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Updated: 1 hour 7 min ago

TuxMachines: Simplicity Linux 15.1 Is Based on Slacko – Gallery

Tuesday 3rd of February 2015 09:23:08 PM

Simplicity Linux, a Linux distribution based on Slacko that uses the LXDE desktop, has reached version 15.1 and is now available for download and testing.

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TuxMachines: Open Collaboration is Paving the Path for NFV

Tuesday 3rd of February 2015 09:19:22 PM

I am thrilled to be joining OPNFV as its Director of NFV working directly with those who are committed to advancing open source NFV for all. I am excited about this organization, this technology, this community, and what the future holds for NFV.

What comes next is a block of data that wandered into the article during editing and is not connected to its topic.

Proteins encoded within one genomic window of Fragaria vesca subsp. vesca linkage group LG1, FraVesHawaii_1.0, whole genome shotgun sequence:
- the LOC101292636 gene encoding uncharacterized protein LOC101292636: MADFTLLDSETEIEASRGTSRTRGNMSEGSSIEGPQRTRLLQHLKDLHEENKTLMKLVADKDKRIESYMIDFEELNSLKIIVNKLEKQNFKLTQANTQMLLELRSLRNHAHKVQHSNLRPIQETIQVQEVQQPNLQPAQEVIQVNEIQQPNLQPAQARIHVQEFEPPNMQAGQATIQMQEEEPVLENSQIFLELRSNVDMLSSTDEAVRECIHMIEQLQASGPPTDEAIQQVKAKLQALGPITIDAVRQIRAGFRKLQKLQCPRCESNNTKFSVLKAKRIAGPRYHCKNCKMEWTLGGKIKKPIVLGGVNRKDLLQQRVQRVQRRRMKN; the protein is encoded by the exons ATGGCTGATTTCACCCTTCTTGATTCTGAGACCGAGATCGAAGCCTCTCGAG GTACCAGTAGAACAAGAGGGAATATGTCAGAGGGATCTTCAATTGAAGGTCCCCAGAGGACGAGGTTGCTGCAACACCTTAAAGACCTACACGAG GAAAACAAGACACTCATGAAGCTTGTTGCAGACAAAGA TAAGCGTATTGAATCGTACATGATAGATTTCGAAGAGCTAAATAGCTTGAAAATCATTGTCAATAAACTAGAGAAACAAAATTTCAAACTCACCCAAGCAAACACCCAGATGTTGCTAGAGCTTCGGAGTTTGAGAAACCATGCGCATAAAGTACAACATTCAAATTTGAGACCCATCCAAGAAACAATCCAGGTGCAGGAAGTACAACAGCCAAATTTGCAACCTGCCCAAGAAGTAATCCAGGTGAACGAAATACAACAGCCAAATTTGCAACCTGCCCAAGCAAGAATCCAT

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Reddit: Upstart script that will start and mange 3 or 4 python apps?

Tuesday 3rd of February 2015 07:18:05 PM

Trying to create an upstart script that will handle between 3 and 4 python apps. Each group of them is handling one client so if any of them stop upstart needs to restart them. Is this do able?

Here is a list of the commands

CONFIG="main.settings.ClientConfig" python /var/client/app/clock.py &> /var/log/client/client-clock.log CONFIG="main.settings.clientConfig" python /var/client/app/worker.py &> /var/log/client/client-worker.log CONFIG="main.settings.clientConfig" python /var/client/app/worker.py &> /var/log/client/client-worker.log CONFIG="main.settings.clientConfig" python /var/client/app/worker.py &> /var/log/client/client-worker.log

submitted by GiZiM
[link] [comment]